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Tarantino is probably to blame for my extreme love of burgers. I’ve never seen burgers look as good as they have in Pulp Fiction and True Romance (a film he didn’t direct, but did write). Clarence Worley, the lead man in True Romance, sums up my criteria for a good burger in one quote:
“What’s the biggest, fattest hamburger you guys got?”
Since moving to Brighton, I’ve been able to choose from a nearing ridiculous number of joints selling great burgers. From Troll’s Pantry at Street Diner to the brand new Brighton Meat Liquor, I’ve been spoilt for choice. What I soon realised, though. is that you can actually learn a lot about freelancing from a good burger, as strange as that sounds.
Whenever a restaurant describes a burger as ‘gourmet’, I’m very likely to never buy one. This is because they’re not actually real burgers, and are actually just raw pretension cleverly disguised as food. They usually have those sticks through the middle and are about 30cm tall, meaning you have to take apart the thing to even eat it. That’s not a burger, that’s a terrible meal piled on top of itself and stabbed with a piece of wood.
This is a lesson in not attempting to dress up what you do as something that it isn’t. The freelancing equivalent of ‘gourmet’ is adding things like ‘ninja’ or ‘guru’ to your job title. You are not an SEO Ninja, because that’s just ridiculous. It means nothing and adds very little to your service – especially if a client is genuinely expecting you to show up to meetings clad all in dark blue and deliver your SERP rankings report silently in the dead of night.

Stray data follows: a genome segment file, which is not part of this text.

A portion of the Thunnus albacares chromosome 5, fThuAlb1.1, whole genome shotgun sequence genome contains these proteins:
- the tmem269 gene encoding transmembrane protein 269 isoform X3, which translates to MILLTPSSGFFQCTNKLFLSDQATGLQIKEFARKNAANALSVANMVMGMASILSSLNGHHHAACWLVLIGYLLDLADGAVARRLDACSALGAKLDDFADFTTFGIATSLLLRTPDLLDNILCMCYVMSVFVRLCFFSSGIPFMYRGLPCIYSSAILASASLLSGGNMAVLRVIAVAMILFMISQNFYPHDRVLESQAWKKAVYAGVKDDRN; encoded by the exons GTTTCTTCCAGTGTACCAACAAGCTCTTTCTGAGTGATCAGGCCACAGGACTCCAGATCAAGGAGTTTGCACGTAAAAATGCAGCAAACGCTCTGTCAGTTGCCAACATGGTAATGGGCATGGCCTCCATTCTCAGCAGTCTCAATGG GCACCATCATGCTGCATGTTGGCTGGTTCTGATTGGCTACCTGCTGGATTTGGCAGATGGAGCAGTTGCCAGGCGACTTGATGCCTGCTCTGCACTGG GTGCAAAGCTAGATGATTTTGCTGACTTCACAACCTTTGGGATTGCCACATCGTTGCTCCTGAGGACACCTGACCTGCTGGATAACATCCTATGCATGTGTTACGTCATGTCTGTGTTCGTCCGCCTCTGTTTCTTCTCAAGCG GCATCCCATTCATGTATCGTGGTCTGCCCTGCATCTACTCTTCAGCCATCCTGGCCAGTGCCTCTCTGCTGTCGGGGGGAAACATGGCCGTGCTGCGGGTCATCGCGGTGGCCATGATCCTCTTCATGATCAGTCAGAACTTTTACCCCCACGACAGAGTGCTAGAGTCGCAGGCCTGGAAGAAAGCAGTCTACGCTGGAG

Don’t rely on fancy, meaningless names to bring in work. Dress yourself down and give your skills pride of place.
No matter how good a chef you are, what you use to make a burger is highly important, as demonstrated by Parks and Recreation. Cow always beats turkey, no matter how much effort you put in. A burger can easily be ruined by terrible salad, too strong a mustard or even just poor bread. When you bite a burger you’re meant to get a taste of everything, so one wrong choice can ruin the whole thing.
As a freelancer you have to start doing things beyond what you actually do as a job – you’re not longer just a writer / developer / designer / whatever. You have to source your own work, do your own marketing, go out networking, manage your website, and everything else in between. If any one of these areas is sub-par, your whole business will suffer. You have to learn these new skills and master them. So when it comes to all the extras, be a cow, not a turkey.
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